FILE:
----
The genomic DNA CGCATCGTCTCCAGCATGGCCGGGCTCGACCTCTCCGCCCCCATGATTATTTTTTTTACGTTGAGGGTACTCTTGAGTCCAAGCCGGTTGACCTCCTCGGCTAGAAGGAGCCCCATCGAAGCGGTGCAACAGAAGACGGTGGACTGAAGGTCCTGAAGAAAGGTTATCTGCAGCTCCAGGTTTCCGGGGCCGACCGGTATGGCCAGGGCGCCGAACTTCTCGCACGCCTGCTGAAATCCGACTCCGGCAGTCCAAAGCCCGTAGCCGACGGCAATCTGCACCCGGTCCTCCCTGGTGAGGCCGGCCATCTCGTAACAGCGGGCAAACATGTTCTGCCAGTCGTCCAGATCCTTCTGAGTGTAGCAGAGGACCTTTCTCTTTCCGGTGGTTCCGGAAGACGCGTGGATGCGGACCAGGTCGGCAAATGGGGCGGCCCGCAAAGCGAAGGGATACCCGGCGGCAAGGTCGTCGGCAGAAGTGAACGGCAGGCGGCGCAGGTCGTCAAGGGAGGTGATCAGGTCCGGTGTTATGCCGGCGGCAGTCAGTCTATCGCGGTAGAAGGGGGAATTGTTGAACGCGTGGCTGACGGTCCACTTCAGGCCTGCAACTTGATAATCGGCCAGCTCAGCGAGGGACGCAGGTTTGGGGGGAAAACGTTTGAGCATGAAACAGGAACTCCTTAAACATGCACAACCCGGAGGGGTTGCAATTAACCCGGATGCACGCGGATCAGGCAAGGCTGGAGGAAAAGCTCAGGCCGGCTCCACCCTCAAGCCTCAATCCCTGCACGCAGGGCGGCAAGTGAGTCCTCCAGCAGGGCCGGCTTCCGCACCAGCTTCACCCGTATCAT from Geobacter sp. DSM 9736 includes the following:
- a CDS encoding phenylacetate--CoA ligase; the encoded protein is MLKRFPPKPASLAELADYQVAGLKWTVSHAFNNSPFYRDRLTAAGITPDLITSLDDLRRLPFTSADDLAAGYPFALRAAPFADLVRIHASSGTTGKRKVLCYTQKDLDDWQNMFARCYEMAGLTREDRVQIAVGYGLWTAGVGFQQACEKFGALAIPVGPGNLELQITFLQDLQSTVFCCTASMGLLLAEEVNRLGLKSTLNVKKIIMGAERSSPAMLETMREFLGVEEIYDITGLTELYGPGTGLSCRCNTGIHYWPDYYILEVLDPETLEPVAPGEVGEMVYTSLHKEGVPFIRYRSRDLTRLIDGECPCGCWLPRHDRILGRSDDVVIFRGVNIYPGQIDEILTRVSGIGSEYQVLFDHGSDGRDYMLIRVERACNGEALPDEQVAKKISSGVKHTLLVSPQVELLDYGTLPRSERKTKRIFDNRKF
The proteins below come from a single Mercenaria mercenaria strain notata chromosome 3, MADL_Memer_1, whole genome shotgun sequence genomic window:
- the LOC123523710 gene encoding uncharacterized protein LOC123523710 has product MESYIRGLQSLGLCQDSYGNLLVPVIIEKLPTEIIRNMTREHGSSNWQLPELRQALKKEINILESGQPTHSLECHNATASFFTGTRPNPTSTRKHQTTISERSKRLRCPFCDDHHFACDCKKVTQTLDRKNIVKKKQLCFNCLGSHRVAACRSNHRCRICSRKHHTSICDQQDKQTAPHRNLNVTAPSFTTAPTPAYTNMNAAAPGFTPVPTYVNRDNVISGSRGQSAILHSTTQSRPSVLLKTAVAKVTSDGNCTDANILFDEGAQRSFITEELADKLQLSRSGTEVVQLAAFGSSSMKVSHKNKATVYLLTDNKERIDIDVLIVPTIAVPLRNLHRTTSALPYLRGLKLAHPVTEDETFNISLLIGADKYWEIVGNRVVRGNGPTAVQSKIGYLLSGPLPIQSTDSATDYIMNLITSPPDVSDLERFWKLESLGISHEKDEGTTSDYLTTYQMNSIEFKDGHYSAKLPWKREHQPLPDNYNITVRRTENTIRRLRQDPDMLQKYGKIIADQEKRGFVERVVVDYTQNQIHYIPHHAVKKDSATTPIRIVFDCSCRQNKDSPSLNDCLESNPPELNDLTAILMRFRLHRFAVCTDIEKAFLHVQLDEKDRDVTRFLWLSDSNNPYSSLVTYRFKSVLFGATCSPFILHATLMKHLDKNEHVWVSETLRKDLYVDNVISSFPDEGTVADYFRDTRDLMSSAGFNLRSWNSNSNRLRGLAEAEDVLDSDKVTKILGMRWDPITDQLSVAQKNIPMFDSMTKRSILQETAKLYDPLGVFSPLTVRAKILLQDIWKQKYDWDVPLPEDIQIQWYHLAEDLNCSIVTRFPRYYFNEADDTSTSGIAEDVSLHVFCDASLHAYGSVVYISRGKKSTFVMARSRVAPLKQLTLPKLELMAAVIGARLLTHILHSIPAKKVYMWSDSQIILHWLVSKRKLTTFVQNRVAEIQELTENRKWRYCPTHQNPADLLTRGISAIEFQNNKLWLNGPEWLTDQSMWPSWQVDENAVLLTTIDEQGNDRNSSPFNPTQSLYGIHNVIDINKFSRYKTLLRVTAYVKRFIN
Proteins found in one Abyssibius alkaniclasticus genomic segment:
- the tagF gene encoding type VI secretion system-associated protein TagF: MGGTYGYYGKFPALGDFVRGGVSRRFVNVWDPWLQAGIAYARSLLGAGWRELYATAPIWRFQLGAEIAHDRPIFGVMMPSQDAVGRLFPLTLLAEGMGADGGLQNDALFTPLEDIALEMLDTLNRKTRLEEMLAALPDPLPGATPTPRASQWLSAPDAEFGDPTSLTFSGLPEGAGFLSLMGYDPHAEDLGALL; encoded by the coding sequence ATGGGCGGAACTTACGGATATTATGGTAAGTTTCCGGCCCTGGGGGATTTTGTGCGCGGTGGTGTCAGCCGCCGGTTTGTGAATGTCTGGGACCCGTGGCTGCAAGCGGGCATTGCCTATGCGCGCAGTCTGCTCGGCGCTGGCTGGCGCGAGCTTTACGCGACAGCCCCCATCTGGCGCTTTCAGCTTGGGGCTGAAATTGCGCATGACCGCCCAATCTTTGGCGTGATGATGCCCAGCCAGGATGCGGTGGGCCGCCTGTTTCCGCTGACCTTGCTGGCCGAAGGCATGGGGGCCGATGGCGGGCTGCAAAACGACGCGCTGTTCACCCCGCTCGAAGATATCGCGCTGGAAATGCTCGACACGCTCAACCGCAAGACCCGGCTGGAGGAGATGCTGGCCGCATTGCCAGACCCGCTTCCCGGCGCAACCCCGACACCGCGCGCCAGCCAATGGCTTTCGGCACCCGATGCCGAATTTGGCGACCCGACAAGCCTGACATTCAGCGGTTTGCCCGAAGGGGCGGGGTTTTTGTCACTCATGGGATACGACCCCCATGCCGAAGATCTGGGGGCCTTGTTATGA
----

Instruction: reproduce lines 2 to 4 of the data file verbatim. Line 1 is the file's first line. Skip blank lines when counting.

- a CDS encoding phenylacetate--CoA ligase; the encoded protein is MLKRFPPKPASLAELADYQVAGLKWTVSHAFNNSPFYRDRLTAAGITPDLITSLDDLRRLPFTSADDLAAGYPFALRAAPFADLVRIHASSGTTGKRKVLCYTQKDLDDWQNMFARCYEMAGLTREDRVQIAVGYGLWTAGVGFQQACEKFGALAIPVGPGNLELQITFLQDLQSTVFCCTASMGLLLAEEVNRLGLKSTLNVKKIIMGAERSSPAMLETMREFLGVEEIYDITGLTELYGPGTGLSCRCNTGIHYWPDYYILEVLDPETLEPVAPGEVGEMVYTSLHKEGVPFIRYRSRDLTRLIDGECPCGCWLPRHDRILGRSDDVVIFRGVNIYPGQIDEILTRVSGIGSEYQVLFDHGSDGRDYMLIRVERACNGEALPDEQVAKKISSGVKHTLLVSPQVELLDYGTLPRSERKTKRIFDNRKF
The proteins below come from a single Mercenaria mercenaria strain notata chromosome 3, MADL_Memer_1, whole genome shotgun sequence genomic window:
- the LOC123523710 gene encoding uncharacterized protein LOC123523710 has product MESYIRGLQSLGLCQDSYGNLLVPVIIEKLPTEIIRNMTREHGSSNWQLPELRQALKKEINILESGQPTHSLECHNATASFFTGTRPNPTSTRKHQTTISERSKRLRCPFCDDHHFACDCKKVTQTLDRKNIVKKKQLCFNCLGSHRVAACRSNHRCRICSRKHHTSICDQQDKQTAPHRNLNVTAPSFTTAPTPAYTNMNAAAPGFTPVPTYVNRDNVISGSRGQSAILHSTTQSRPSVLLKTAVAKVTSDGNCTDANILFDEGAQRSFITEELADKLQLSRSGTEVVQLAAFGSSSMKVSHKNKATVYLLTDNKERIDIDVLIVPTIAVPLRNLHRTTSALPYLRGLKLAHPVTEDETFNISLLIGADKYWEIVGNRVVRGNGPTAVQSKIGYLLSGPLPIQSTDSATDYIMNLITSPPDVSDLERFWKLESLGISHEKDEGTTSDYLTTYQMNSIEFKDGHYSAKLPWKREHQPLPDNYNITVRRTENTIRRLRQDPDMLQKYGKIIADQEKRGFVERVVVDYTQNQIHYIPHHAVKKDSATTPIRIVFDCSCRQNKDSPSLNDCLESNPPELNDLTAILMRFRLHRFAVCTDIEKAFLHVQLDEKDRDVTRFLWLSDSNNPYSSLVTYRFKSVLFGATCSPFILHATLMKHLDKNEHVWVSETLRKDLYVDNVISSFPDEGTVADYFRDTRDLMSSAGFNLRSWNSNSNRLRGLAEAEDVLDSDKVTKILGMRWDPITDQLSVAQKNIPMFDSMTKRSILQETAKLYDPLGVFSPLTVRAKILLQDIWKQKYDWDVPLPEDIQIQWYHLAEDLNCSIVTRFPRYYFNEADDTSTSGIAEDVSLHVFCDASLHAYGSVVYISRGKKSTFVMARSRVAPLKQLTLPKLELMAAVIGARLLTHILHSIPAKKVYMWSDSQIILHWLVSKRKLTTFVQNRVAEIQELTENRKWRYCPTHQNPADLLTRGISAIEFQNNKLWLNGPEWLTDQSMWPSWQVDENAVLLTTIDEQGNDRNSSPFNPTQSLYGIHNVIDINKFSRYKTLLRVTAYVKRFIN